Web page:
Synopsis: The unforgettable novel of a childhood in a sleepy Southern town and the crisis of conscience that rocked it, To Kill A Mockingbird became both an instant bestseller and a critical success when it was first published in 1960. — Goodreads

Why we’re reading it (again): If you didn’t understand the deeper meaning behind this novel when you were 15, try picking it up again this year. You’ll thank yourself for it later.

6. The Giver, Lois Lowry

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Ember/ Matt McKee for Houghton Mifflin Harcourt

Synopsis: The Giver is a 1993 American young adult utopian/dystopian novel by Lois Lowry. It is set in a society which at first appears to be utopian but is revealed to be dystopian as the story progresses. The novel follows a 12-year-old boy named Jonas. — Goodreads

Why we’re reading it (again): This book was one of my first experiences with dystopian fiction, and it did not disappoint. It delivers a message that is easy to understand when you’re young, while still important as an adult—which makes it a perfect candidate to be reread today.

7. The Great Gatsby, F. Scott Fitzgerald

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Scribner/ NCPR

Synopsis: F. Scott Fitzgerald’s third book, stands as the supreme achievement of his career. This exemplary novel of the Jazz Age has been acclaimed by generations of readers. — Goodreads

Why we’re reading it (again): Another book constantly assigned in the classroom, but for good reason. If you didn’t catch all that symbolism in Fitzgerald’s The Great Gatsby the first time you read it, I can guarantee to reread is worth your time.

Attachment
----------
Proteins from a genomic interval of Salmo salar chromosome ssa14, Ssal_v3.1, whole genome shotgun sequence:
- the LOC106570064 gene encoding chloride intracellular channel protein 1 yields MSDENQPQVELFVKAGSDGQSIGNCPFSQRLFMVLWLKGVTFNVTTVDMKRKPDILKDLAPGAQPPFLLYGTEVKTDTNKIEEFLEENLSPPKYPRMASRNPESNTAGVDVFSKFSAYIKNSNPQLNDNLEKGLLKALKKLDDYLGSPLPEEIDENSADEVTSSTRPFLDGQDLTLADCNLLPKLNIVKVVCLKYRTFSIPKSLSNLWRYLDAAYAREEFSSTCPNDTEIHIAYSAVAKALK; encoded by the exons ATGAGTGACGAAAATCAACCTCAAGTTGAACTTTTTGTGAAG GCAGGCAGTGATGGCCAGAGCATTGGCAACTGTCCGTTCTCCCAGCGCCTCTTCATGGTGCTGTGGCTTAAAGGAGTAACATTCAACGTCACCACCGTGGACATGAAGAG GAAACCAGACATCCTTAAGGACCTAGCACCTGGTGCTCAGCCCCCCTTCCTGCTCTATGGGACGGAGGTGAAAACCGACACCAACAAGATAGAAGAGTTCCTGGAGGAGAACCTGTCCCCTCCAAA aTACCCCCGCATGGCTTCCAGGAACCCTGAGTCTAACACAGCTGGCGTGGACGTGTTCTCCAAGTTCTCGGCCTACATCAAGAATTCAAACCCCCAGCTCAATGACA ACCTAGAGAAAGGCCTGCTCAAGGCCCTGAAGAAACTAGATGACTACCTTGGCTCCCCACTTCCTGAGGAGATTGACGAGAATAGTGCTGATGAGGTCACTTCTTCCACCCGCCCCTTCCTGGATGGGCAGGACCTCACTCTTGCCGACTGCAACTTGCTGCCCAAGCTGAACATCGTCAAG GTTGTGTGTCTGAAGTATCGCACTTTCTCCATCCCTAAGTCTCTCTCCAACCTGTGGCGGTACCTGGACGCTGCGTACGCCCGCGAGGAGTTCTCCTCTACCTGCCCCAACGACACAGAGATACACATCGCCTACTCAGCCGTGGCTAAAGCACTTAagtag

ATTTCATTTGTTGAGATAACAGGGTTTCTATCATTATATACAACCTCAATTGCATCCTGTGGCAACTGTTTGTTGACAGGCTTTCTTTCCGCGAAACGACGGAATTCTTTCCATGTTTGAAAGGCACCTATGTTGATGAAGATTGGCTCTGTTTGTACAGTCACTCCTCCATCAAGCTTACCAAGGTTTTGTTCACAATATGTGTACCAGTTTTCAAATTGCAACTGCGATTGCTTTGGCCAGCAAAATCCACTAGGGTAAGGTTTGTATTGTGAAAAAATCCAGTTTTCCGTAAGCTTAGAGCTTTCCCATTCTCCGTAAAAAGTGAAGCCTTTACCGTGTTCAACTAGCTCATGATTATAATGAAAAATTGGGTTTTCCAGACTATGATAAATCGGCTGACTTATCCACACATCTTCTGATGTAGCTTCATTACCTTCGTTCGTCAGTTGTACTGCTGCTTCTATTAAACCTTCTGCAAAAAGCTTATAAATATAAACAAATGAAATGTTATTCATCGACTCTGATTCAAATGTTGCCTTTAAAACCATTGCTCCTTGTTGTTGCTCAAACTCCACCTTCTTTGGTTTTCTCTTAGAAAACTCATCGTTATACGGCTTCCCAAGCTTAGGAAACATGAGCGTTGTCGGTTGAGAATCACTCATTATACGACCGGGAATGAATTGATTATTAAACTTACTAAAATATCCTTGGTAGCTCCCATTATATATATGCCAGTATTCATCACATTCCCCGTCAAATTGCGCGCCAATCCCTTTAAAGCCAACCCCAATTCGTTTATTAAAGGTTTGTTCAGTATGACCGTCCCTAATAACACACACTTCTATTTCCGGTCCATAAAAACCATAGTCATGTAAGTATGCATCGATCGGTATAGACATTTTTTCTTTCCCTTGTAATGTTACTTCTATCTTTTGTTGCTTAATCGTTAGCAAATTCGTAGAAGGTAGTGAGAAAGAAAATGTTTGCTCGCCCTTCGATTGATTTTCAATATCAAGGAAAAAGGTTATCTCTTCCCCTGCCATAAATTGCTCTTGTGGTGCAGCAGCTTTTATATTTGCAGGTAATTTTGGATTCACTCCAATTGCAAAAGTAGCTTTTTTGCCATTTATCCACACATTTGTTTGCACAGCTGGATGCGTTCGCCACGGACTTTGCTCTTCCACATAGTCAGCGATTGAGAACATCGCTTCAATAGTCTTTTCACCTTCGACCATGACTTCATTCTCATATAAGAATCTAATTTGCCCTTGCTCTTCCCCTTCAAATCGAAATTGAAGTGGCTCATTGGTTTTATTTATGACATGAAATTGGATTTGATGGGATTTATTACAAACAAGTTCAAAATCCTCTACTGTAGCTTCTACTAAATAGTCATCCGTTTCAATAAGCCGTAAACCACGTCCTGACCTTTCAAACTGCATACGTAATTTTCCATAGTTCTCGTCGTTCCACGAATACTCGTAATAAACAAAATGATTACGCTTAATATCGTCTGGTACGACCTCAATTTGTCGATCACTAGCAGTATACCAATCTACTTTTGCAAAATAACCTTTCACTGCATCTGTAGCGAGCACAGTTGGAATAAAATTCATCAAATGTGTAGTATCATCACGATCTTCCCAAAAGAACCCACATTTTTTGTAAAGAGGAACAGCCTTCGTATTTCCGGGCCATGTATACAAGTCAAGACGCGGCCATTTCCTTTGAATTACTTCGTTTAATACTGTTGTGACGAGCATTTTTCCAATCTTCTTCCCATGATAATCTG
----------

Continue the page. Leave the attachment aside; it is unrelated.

8. The Wind-Up Bird Chronicle, Haruki Murakami

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Vintage/ Pen Center USA

Synopsis: Japan’s most highly regarded novelist now vaults into the first ranks of international fiction writers with this heroically imaginative novel, which is at once a detective story, an account of a disintegrating marriage, and an excavation of the buried secrets of World War II. — Goodreads

Why we’re reading it (again): This book is full of beautifully written passages and philosophical ideas. If the magical realistic plot isn’t enough to pull you back in for a second read, the writing itself should.

9. The Murder of Roger Ackroyd, Agatha Christie

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HarperCollins Publishers/ Getty

Synopsis: In the village of King’s Abbot, a widow’s sudden suicide sparks rumors that she murdered her first husband, was being blackmailed, and was carrying on a secret affair with the wealthy Roger Ackroyd. The following evening, Ackroyd is murdered in his locked study—but not before receiving a letter identifying the widow’s blackmailer. — Goodreads

Why we’re reading it (again): If you’ve already read this novel you already know about the amazing twist ending. I’ve literally never been so shocked after finishing a book. The main reason you need to reread The Murder of Roger Ackroyd is so you can pick out each of the tiny clues left purposely by Agatha Christie to the identify the murderer.

Did we miss one of your favorite books on our list?

Tell us in the comments below which books we should read (again!)


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Paperback Paris Team